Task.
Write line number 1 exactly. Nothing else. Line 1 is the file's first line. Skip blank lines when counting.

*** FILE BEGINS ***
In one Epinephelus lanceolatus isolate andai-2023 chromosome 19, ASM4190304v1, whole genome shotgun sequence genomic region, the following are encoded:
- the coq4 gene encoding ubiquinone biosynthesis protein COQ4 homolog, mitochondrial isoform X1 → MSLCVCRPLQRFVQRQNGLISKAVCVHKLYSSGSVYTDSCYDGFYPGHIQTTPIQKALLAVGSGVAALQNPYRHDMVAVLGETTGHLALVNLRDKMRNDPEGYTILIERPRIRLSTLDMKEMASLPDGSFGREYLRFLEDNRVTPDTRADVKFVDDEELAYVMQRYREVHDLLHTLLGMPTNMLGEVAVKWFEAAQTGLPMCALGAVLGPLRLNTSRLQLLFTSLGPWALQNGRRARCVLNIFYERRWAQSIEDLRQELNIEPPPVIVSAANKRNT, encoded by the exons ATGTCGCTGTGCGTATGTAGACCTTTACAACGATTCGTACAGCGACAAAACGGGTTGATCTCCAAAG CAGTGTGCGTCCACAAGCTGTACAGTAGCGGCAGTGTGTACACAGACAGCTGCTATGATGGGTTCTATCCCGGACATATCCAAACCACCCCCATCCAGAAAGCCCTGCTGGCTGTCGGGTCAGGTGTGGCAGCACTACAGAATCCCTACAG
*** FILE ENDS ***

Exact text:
In one Epinephelus lanceolatus isolate andai-2023 chromosome 19, ASM4190304v1, whole genome shotgun sequence genomic region, the following are encoded: